Coveney claims ‘major breakthrough’ on EU agriculture emissions talks
Ireland advances case for treating agriculture as a ‘third pillar’ of economy
Minister for Agriculture and Food Simon Coveney: denied the Government was seeking a “free pass” on its climate-change obligations. Photograph: Niall Carson/PA Wire
Mr Coveney said senior officials at the commission were accepting Ireland’s argument that agriculture and forestry should be treated differently from other sectors.
The EU’s approach to climate change may now change because of the case advanced by Ireland that agriculture be treated as a distinct category,
or “third pillar”.
“The commission is now looking at a third category in terms of target setting for the first time. There is the traded sector and then the non-traded sector which includes transport and power. Now they are saying there is a third pillar. It is around food and land use.”
Mr Coveney has argued it would be counter-productive asking a country like Ireland to slash emissions in agriculture, resulting in a dramatic reduction in food output to the EU and elsewhere from this country. He has said the demand for food would be unchanged and would instead be met by countries which produced food in a much less sustainable manner and with a larger carbon-footprint.
Ireland is an outlier compared to other EU countries in that agriculture comprises a much larger proportion of the economy here than elsewhere. Ireland faces onerous targets of 20 per cent emissions reductions by 2020 (compared to 1990 levels) in the non-traded sector, with agriculture accounting for about a third of that amount.
At the same time, the State, through its Harvest 2020 programme, is expanding the agriculture and food sector and is targeting substantial continuing growth in the beef and dairy sectors, especially with the ending of quotas.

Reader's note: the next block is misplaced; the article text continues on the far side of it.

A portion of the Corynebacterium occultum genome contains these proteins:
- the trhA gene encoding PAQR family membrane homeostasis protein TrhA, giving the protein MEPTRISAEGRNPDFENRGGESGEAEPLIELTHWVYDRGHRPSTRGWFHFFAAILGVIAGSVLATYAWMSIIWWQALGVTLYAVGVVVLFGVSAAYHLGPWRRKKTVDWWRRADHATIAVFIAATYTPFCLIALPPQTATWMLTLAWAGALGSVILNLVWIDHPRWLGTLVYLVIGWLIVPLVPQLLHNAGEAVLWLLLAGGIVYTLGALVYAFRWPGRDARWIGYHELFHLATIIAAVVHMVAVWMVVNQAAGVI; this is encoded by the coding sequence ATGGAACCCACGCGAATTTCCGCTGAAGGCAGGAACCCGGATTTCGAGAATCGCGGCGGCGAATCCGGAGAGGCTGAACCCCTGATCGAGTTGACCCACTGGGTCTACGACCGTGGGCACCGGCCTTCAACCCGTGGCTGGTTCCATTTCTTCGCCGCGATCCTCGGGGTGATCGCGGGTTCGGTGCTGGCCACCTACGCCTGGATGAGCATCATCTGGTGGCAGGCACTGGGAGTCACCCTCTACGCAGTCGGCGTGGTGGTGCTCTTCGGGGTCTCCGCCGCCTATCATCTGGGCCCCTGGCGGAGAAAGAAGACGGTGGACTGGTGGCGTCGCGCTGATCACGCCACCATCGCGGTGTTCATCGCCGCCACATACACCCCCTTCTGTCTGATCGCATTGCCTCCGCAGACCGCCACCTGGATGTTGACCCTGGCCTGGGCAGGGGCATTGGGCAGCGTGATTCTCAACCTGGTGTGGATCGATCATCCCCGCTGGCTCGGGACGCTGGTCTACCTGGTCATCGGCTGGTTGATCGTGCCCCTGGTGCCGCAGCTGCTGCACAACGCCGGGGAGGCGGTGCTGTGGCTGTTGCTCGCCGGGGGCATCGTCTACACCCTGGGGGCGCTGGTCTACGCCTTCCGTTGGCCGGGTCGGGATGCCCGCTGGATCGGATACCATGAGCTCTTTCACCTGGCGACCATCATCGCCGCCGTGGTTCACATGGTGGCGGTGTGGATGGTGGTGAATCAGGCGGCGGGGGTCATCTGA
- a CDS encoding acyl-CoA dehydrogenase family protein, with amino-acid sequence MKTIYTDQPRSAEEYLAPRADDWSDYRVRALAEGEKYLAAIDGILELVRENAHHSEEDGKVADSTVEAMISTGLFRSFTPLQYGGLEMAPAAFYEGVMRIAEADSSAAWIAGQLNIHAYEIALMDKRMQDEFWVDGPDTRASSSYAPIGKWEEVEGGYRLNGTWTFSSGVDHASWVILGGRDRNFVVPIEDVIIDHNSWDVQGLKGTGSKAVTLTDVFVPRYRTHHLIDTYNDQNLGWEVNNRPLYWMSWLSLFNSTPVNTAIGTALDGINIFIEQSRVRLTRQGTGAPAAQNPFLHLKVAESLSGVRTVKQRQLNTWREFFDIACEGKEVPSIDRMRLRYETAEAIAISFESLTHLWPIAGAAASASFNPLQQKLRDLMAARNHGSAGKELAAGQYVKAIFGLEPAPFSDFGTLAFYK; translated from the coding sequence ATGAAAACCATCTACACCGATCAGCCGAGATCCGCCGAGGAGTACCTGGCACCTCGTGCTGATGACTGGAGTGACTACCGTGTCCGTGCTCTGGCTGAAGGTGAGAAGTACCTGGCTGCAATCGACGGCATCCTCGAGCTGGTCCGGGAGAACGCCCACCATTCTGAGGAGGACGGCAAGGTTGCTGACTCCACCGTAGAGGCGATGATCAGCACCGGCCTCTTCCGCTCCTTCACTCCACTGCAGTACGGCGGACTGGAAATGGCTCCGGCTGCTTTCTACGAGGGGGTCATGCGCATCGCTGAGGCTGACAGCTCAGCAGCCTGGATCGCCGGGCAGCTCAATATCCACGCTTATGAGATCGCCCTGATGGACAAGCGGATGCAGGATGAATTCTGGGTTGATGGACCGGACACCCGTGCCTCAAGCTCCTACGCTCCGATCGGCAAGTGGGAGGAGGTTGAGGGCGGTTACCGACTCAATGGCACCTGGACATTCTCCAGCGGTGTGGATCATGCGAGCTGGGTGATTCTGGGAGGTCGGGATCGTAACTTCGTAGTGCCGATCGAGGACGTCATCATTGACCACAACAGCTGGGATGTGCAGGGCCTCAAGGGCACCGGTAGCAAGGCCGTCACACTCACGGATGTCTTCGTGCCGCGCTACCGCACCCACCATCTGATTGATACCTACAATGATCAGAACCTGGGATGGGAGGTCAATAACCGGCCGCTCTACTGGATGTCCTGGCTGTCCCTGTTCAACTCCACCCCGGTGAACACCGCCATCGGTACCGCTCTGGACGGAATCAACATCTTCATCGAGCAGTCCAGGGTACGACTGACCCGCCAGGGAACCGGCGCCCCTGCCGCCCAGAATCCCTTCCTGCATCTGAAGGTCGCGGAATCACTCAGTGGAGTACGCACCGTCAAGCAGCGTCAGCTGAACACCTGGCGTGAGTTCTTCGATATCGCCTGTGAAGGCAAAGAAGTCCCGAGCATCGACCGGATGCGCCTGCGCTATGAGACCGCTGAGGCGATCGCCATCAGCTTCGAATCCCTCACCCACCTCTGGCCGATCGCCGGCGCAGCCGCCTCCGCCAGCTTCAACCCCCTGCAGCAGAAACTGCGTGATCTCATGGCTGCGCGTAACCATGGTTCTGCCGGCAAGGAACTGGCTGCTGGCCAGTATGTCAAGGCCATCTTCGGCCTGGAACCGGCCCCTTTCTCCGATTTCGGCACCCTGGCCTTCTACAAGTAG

Speaking to The Irish Times, Mr Coveney said commission officials at senior level were accepting the argument advanced by the Government for the first time, in the context of the 2030 climate change and energy framework. However, he conceded it had yet to be accepted at the highest political level.
“It’s a major policy breakthrough . . . We now have within the commission, senior officials accepting the Irish argument that land use and agriculture and forestry are different and may need a different consideration.”
Mr Coveney pointed out that one way or another there was a global need for 50 per cent more food in volume terms over the next 30 years. “The question is where does this volume comes from. A total of 70 per cent of water use is in agriculture and irrigation systems. If you are to produce food and need more water to feed people . . .”
“There needs to be a global strategy. Surely you should be producing it in countries that don’t have water stress problems and where there is acceptable animal husbandry,” he said.
Mr Coveney denied the Government was seeking a “free pass” on its obligations saying it was arguing that sustainability should be the measurement.
He said he wanted Ireland to become the most sustainable food producer in the world. “In transport, you can change from a car to a bike or from diesel to electric but it’s not changing your ability to move around. “The problem for food is if we produce less beef or milk, consumers will demand the same amount but will import it from somewhere else . . .
“In Germany there is a growing market for Irish beef. If it no longer imports beef from Ireland it will go to Argentina or Brazil. I can say with certainty that it would be negative in terms of emissions,” he said. “It is one of the reasons we are moving down the road of measuring the carbon footprint of beef and milk.
“We know we have a competitive advantage and can sell it on the basis.”